Barbara Stanwyck needed only a look to inform you of her less than noble intentions. With a raised eyebrow, a lowered eyelid or a bit lower lip, Stanwyck filled the screen with the promise of sex, a promise even the Hays Office couldn’t censor. The come-hither look was perfected by Stanwyck, and when I saw her onscreen, I knew the men she cast that gaze upon would toss better judgment and common sense to the wind to accept its invitation.
Men fantasized about Marilyn Monroe, Dorothy Dandridge, Lena Horne and Rita Hayworth, and while they were beautiful, they were the masculine idea of distant sexiness; a beauty that, even in their wildest dreams, was just out of reach of their horny, desperate grasp. Barbara Stanwyck was the opposite, a feminist idea of earthly hotness. She was sexy because she was attainable; not only was she within reach of your grasp, she’d grab you herself, slam you down on the bed and screw you unconscious. And then she would take your wallet.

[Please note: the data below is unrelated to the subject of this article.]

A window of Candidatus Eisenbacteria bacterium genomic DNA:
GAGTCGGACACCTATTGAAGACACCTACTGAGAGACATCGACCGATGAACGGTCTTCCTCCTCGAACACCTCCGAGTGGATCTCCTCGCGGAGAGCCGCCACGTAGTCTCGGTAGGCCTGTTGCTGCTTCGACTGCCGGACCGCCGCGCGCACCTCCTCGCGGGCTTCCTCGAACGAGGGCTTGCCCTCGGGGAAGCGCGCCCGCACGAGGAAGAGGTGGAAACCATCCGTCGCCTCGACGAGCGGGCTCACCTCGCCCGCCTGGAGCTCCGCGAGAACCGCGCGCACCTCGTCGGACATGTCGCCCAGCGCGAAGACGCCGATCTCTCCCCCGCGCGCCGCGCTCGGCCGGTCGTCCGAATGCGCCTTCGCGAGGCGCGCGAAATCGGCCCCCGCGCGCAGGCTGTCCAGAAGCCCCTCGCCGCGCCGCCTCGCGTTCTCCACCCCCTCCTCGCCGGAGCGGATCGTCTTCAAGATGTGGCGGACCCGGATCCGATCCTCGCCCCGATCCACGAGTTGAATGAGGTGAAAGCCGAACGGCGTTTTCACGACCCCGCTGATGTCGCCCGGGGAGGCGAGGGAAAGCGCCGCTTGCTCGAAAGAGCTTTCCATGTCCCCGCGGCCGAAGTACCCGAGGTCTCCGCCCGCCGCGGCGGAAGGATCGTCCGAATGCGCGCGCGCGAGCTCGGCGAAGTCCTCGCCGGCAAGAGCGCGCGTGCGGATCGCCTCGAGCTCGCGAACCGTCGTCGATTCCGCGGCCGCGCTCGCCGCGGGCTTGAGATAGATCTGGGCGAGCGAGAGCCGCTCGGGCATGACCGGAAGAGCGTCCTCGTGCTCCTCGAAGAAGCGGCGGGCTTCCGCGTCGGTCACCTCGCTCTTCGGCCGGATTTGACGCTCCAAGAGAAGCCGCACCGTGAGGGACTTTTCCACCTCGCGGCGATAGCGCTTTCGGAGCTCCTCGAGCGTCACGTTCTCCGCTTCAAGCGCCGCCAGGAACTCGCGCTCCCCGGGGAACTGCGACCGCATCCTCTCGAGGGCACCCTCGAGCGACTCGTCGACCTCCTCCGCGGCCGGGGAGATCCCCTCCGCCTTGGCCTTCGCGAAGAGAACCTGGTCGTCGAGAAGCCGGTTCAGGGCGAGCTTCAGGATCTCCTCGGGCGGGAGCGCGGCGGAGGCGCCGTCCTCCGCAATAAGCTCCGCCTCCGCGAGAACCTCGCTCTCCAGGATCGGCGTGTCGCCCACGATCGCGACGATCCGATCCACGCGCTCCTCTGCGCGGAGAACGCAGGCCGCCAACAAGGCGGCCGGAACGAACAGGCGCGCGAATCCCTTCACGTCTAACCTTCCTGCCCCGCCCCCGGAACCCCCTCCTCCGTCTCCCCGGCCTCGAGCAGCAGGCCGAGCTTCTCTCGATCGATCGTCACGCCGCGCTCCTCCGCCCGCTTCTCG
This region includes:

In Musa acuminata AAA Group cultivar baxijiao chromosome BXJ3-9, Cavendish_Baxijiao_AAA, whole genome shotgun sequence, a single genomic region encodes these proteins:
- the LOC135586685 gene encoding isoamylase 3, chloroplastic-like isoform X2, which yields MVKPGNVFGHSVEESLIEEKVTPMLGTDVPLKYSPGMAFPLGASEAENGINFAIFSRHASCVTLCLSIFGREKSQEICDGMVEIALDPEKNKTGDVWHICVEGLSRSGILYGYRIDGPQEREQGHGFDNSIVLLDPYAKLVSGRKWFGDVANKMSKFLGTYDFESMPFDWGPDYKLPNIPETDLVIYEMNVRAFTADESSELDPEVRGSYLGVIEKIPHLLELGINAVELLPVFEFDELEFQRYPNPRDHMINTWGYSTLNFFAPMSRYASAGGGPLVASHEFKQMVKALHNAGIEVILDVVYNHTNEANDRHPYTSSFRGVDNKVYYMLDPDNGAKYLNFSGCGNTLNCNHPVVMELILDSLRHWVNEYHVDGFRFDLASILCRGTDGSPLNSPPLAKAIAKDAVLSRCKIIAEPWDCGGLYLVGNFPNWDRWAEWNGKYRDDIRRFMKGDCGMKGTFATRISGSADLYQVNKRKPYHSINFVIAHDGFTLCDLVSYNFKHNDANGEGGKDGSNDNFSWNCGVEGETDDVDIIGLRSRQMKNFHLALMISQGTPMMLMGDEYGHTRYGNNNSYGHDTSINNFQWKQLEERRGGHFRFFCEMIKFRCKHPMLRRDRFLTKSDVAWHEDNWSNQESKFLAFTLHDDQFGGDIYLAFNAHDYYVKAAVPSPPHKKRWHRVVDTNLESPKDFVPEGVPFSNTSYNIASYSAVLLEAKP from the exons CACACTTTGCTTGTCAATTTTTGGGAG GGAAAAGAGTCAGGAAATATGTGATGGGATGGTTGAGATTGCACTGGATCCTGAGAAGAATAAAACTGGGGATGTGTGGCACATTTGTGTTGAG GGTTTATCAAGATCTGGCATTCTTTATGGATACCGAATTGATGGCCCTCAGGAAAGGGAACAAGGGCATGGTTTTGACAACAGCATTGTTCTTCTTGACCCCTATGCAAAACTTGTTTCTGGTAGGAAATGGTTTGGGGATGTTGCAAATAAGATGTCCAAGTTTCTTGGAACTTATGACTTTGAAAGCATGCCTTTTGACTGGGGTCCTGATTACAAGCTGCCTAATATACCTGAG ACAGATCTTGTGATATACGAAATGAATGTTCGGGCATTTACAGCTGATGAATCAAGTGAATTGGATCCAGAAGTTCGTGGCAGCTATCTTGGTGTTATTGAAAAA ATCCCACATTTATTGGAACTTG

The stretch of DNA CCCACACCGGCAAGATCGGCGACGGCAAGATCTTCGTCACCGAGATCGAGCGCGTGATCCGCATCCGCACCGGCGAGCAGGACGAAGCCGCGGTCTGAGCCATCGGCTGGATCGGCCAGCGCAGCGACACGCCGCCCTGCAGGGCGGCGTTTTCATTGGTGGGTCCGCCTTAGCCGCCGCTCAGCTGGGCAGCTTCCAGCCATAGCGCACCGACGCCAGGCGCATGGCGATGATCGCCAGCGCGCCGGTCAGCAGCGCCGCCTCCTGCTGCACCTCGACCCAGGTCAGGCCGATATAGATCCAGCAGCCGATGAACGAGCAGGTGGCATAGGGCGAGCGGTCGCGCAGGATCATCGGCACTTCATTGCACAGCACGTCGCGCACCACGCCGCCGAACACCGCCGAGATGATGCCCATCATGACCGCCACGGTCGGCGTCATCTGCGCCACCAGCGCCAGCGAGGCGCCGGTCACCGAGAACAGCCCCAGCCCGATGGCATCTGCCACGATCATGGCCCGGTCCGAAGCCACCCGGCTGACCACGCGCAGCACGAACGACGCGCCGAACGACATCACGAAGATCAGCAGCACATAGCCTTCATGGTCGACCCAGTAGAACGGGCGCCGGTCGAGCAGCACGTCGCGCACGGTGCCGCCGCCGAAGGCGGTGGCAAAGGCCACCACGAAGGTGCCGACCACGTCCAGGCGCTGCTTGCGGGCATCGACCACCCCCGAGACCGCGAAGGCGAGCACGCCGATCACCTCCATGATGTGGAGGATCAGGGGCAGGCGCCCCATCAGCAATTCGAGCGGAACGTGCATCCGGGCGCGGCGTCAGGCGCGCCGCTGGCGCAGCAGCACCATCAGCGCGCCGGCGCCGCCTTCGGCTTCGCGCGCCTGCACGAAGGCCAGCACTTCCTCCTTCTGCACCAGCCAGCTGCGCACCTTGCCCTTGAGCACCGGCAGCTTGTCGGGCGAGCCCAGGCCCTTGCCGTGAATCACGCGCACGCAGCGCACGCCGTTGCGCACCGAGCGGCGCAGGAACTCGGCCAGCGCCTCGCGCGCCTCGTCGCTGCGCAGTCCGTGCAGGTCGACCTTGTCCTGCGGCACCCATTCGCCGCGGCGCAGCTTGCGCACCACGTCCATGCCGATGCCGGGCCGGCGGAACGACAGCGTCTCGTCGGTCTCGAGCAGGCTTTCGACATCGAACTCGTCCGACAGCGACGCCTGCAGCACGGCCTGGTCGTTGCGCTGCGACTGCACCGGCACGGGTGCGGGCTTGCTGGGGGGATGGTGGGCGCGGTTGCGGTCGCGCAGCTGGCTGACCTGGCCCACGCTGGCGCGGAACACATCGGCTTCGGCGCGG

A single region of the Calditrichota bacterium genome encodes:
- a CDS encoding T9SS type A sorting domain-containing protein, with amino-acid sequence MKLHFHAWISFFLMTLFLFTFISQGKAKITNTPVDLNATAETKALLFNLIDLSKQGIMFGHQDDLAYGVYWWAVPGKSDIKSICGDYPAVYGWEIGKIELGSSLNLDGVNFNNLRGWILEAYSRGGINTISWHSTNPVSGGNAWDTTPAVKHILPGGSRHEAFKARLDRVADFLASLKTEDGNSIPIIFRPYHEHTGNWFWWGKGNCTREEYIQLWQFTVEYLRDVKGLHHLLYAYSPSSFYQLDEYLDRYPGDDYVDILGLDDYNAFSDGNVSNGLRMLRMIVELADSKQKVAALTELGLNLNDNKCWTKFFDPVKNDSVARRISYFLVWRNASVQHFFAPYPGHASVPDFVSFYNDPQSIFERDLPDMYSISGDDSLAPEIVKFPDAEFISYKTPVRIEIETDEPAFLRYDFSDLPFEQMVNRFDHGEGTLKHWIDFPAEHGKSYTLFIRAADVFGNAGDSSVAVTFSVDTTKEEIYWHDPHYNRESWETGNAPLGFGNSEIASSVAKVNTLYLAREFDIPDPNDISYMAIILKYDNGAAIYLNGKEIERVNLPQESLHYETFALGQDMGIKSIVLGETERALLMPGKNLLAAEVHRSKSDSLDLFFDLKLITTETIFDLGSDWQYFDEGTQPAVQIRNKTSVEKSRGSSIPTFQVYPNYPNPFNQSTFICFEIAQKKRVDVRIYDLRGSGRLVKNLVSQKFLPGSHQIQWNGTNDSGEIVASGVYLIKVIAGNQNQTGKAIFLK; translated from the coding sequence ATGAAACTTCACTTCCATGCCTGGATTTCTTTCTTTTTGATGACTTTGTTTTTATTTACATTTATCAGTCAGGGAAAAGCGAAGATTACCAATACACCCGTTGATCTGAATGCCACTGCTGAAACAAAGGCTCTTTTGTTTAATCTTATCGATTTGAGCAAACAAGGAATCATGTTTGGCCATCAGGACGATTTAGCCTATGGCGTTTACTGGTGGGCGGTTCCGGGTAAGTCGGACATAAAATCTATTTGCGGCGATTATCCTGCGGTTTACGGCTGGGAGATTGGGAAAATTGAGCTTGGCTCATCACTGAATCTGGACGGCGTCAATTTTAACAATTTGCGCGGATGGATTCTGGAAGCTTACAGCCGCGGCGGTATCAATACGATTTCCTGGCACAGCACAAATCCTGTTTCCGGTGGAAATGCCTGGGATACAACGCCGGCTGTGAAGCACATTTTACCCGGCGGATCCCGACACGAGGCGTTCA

Stanwyck played roles where you had to believe that no man, even the most devout, upstanding citizen, could resist doing her bidding. She had to be smart enough to get you to surrender body and soul. Once you slept with Monroe, you could carve that notch into your bedpost and move on; Stanwyck was a mindfuck that stayed with you long after the post-coital cigarette.
I could say that today’s “5 for the Day” is a celebration of the versatility of Ms. Stanwyck, but that would be a lie. It was merely an excuse to spend time in the glow of her gaze, imagining what would happen if I could jump into the screen and answer it.